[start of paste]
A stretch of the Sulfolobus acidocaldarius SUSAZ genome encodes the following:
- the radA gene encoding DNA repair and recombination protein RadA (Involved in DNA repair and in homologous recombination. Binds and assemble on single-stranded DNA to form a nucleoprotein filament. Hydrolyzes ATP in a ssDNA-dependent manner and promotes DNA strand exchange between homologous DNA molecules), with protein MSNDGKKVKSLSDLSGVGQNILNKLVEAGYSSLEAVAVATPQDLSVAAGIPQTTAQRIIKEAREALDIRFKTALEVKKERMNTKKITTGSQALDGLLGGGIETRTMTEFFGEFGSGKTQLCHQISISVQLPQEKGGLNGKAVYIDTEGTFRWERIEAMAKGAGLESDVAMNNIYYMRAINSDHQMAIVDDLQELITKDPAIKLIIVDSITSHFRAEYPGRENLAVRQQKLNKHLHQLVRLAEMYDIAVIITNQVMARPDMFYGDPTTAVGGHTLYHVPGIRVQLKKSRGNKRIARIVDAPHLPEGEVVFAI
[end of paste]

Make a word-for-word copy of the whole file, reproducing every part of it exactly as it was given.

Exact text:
A stretch of the Sulfolobus acidocaldarius SUSAZ genome encodes the following:
- the radA gene encoding DNA repair and recombination protein RadA (Involved in DNA repair and in homologous recombination. Binds and assemble on single-stranded DNA to form a nucleoprotein filament. Hydrolyzes ATP in a ssDNA-dependent manner and promotes DNA strand exchange between homologous DNA molecules), with protein MSNDGKKVKSLSDLSGVGQNILNKLVEAGYSSLEAVAVATPQDLSVAAGIPQTTAQRIIKEAREALDIRFKTALEVKKERMNTKKITTGSQALDGLLGGGIETRTMTEFFGEFGSGKTQLCHQISISVQLPQEKGGLNGKAVYIDTEGTFRWERIEAMAKGAGLESDVAMNNIYYMRAINSDHQMAIVDDLQELITKDPAIKLIIVDSITSHFRAEYPGRENLAVRQQKLNKHLHQLVRLAEMYDIAVIITNQVMARPDMFYGDPTTAVGGHTLYHVPGIRVQLKKSRGNKRIARIVDAPHLPEGEVVFAI